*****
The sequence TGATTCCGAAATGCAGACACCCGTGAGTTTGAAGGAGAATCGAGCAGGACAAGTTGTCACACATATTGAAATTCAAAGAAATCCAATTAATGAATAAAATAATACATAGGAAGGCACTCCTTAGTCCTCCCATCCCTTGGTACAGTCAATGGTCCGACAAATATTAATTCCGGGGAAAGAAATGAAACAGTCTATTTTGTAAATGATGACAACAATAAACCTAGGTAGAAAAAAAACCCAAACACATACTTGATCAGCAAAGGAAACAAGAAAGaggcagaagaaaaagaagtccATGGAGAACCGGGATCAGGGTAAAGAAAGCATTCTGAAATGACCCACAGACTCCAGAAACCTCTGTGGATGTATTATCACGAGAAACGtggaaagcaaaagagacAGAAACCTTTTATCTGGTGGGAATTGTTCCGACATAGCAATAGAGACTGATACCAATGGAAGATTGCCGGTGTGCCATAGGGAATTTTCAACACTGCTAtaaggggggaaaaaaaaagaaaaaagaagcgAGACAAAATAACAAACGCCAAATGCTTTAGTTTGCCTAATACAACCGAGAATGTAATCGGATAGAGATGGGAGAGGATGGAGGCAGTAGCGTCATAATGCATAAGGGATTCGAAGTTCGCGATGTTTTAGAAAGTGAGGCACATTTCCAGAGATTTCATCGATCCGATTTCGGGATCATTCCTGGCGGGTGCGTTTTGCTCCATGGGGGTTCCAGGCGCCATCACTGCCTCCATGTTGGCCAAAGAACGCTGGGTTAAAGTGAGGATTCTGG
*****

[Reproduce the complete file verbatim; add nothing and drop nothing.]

The sequence TGATTCCGAAATGCAGACACCCGTGAGTTTGAAGGAGAATCGAGCAGGACAAGTTGTCACACATATTGAAATTCAAAGAAATCCAATTAATGAATAAAATAATACATAGGAAGGCACTCCTTAGTCCTCCCATCCCTTGGTACAGTCAATGGTCCGACAAATATTAATTCCGGGGAAAGAAATGAAACAGTCTATTTTGTAAATGATGACAACAATAAACCTAGGTAGAAAAAAAACCCAAACACATACTTGATCAGCAAAGGAAACAAGAAAGaggcagaagaaaaagaagtccATGGAGAACCGGGATCAGGGTAAAGAAAGCATTCTGAAATGACCCACAGACTCCAGAAACCTCTGTGGATGTATTATCACGAGAAACGtggaaagcaaaagagacAGAAACCTTTTATCTGGTGGGAATTGTTCCGACATAGCAATAGAGACTGATACCAATGGAAGATTGCCGGTGTGCCATAGGGAATTTTCAACACTGCTAtaaggggggaaaaaaaaagaaaaaagaagcgAGACAAAATAACAAACGCCAAATGCTTTAGTTTGCCTAATACAACCGAGAATGTAATCGGATAGAGATGGGAGAGGATGGAGGCAGTAGCGTCATAATGCATAAGGGATTCGAAGTTCGCGATGTTTTAGAAAGTGAGGCACATTTCCAGAGATTTCATCGATCCGATTTCGGGATCATTCCTGGCGGGTGCGTTTTGCTCCATGGGGGTTCCAGGCGCCATCACTGCCTCCATGTTGGCCAAAGAACGCTGGGTTAAAGTGAGGATTCTGG